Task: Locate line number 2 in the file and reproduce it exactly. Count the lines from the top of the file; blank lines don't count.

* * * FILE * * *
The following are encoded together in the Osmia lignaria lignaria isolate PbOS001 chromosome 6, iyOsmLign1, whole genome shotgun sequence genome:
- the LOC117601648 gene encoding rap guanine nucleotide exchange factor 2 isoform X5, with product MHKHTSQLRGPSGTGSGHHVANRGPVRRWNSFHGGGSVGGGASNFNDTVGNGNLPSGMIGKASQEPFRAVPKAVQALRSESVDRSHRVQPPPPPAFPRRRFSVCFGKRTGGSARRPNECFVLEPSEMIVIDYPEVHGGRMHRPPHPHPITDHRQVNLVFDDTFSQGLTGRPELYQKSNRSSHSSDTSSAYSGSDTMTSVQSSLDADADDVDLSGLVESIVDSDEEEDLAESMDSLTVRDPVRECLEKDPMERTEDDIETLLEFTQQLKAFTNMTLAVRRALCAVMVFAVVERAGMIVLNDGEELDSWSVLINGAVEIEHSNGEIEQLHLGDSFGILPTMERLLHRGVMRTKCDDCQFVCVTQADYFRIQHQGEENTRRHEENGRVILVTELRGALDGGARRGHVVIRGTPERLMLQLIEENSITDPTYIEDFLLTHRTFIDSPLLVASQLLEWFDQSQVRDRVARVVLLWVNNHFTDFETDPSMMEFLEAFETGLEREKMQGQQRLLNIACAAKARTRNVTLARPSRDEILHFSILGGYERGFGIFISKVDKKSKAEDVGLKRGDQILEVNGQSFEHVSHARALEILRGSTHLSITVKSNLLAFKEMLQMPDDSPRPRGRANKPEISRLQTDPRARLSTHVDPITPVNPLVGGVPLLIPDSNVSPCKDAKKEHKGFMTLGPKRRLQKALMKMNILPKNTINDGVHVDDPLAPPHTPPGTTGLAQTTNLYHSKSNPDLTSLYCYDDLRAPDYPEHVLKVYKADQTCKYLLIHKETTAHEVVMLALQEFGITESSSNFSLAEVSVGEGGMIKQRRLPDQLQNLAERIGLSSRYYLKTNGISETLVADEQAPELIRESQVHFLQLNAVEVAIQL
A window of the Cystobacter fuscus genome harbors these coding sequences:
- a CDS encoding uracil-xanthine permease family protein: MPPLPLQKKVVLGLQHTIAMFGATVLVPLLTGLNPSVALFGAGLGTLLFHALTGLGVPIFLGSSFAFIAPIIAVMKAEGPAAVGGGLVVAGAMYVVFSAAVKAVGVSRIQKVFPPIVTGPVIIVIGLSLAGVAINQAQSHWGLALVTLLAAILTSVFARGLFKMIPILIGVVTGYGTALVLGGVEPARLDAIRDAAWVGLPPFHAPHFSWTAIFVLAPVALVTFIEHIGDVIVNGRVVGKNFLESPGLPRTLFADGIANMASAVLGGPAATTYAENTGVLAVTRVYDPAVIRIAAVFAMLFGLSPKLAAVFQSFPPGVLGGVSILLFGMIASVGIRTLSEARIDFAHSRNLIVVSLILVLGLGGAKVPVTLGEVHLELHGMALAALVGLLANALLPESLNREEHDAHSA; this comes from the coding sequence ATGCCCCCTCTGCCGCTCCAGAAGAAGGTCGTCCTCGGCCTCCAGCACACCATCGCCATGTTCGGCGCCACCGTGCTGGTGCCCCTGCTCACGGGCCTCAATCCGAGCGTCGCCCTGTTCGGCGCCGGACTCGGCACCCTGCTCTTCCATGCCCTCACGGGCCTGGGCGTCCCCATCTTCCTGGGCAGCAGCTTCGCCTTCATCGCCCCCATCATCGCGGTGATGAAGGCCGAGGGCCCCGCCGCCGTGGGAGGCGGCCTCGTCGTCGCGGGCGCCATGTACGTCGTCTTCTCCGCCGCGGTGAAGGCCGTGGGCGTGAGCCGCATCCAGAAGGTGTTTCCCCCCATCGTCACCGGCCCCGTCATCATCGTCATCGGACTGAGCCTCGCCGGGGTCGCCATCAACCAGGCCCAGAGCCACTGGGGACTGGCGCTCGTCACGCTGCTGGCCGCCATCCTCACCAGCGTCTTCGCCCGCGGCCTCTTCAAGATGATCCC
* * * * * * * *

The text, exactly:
- the LOC117601648 gene encoding rap guanine nucleotide exchange factor 2 isoform X5, with product MHKHTSQLRGPSGTGSGHHVANRGPVRRWNSFHGGGSVGGGASNFNDTVGNGNLPSGMIGKASQEPFRAVPKAVQALRSESVDRSHRVQPPPPPAFPRRRFSVCFGKRTGGSARRPNECFVLEPSEMIVIDYPEVHGGRMHRPPHPHPITDHRQVNLVFDDTFSQGLTGRPELYQKSNRSSHSSDTSSAYSGSDTMTSVQSSLDADADDVDLSGLVESIVDSDEEEDLAESMDSLTVRDPVRECLEKDPMERTEDDIETLLEFTQQLKAFTNMTLAVRRALCAVMVFAVVERAGMIVLNDGEELDSWSVLINGAVEIEHSNGEIEQLHLGDSFGILPTMERLLHRGVMRTKCDDCQFVCVTQADYFRIQHQGEENTRRHEENGRVILVTELRGALDGGARRGHVVIRGTPERLMLQLIEENSITDPTYIEDFLLTHRTFIDSPLLVASQLLEWFDQSQVRDRVARVVLLWVNNHFTDFETDPSMMEFLEAFETGLEREKMQGQQRLLNIACAAKARTRNVTLARPSRDEILHFSILGGYERGFGIFISKVDKKSKAEDVGLKRGDQILEVNGQSFEHVSHARALEILRGSTHLSITVKSNLLAFKEMLQMPDDSPRPRGRANKPEISRLQTDPRARLSTHVDPITPVNPLVGGVPLLIPDSNVSPCKDAKKEHKGFMTLGPKRRLQKALMKMNILPKNTINDGVHVDDPLAPPHTPPGTTGLAQTTNLYHSKSNPDLTSLYCYDDLRAPDYPEHVLKVYKADQTCKYLLIHKETTAHEVVMLALQEFGITESSSNFSLAEVSVGEGGMIKQRRLPDQLQNLAERIGLSSRYYLKTNGISETLVADEQAPELIRESQVHFLQLNAVEVAIQL